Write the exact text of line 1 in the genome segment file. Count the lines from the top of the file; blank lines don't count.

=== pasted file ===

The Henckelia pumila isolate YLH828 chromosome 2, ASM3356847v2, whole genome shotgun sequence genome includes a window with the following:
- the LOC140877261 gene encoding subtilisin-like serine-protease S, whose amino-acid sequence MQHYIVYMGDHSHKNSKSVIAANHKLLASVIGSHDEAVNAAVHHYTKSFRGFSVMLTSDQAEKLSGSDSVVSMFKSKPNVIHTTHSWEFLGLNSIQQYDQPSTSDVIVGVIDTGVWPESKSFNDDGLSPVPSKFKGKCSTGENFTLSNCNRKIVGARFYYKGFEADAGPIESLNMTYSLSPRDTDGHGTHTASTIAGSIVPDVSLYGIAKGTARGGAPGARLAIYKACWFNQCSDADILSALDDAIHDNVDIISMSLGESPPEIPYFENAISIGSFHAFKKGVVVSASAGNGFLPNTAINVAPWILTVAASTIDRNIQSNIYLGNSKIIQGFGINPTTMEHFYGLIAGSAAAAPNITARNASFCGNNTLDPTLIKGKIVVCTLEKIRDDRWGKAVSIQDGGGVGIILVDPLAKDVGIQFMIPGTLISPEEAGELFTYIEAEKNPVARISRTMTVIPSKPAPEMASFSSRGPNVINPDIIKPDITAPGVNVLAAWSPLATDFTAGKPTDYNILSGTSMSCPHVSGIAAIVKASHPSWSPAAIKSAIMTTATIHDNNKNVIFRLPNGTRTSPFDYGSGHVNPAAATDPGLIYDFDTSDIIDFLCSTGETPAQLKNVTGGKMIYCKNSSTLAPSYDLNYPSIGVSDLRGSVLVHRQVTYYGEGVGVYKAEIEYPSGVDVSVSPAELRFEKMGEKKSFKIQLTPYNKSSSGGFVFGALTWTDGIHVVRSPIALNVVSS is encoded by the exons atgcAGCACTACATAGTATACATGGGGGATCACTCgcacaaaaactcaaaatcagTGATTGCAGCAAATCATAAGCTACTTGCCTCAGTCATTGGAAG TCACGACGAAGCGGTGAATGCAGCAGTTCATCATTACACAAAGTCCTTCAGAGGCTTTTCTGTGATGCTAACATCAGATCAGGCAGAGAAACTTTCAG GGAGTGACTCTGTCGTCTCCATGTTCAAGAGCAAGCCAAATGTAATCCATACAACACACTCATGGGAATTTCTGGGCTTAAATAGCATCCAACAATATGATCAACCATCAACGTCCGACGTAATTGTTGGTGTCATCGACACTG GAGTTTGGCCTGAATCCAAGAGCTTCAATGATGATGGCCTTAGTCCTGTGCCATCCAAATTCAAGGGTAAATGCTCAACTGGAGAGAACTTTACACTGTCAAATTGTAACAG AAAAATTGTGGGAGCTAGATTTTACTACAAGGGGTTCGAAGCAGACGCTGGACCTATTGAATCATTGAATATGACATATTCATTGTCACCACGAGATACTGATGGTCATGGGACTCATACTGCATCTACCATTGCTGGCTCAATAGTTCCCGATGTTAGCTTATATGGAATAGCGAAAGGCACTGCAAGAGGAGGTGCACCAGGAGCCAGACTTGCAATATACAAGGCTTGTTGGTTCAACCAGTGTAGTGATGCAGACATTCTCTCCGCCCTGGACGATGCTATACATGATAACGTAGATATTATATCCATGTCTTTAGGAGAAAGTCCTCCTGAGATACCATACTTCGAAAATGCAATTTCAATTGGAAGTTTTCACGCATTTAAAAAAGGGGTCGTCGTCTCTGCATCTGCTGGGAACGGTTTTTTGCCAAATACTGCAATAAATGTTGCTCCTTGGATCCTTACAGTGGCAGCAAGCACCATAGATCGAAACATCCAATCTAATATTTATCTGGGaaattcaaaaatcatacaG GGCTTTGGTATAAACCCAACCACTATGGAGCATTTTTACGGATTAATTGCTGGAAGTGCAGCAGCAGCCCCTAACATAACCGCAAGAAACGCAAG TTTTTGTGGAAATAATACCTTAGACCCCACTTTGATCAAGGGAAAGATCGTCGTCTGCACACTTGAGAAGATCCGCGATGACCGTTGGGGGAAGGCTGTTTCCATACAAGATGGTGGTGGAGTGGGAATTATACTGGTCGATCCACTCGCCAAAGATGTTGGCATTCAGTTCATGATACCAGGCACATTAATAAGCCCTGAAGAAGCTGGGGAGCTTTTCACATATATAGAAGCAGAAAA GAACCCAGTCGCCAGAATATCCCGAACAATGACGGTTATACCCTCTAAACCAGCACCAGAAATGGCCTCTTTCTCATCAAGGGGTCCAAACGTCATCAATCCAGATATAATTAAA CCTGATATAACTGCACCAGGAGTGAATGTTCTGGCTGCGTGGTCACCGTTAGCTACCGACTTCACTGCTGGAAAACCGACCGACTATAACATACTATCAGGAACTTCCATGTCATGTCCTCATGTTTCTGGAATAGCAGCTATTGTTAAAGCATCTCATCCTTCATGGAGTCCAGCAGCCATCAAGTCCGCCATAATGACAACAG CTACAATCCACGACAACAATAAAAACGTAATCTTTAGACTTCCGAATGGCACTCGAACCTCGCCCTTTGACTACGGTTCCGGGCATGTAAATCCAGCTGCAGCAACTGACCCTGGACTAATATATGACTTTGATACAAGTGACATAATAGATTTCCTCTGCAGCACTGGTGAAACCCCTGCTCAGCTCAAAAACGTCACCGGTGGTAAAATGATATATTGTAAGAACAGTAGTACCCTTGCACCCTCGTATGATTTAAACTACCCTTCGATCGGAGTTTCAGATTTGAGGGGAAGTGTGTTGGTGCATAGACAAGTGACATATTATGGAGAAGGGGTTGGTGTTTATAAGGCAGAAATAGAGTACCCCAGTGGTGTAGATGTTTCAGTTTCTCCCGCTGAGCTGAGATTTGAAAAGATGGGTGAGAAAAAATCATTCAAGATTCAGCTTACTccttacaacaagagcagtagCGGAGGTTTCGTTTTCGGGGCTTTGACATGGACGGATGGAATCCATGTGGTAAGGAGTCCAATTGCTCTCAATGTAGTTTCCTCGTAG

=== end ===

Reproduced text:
The Henckelia pumila isolate YLH828 chromosome 2, ASM3356847v2, whole genome shotgun sequence genome includes a window with the following: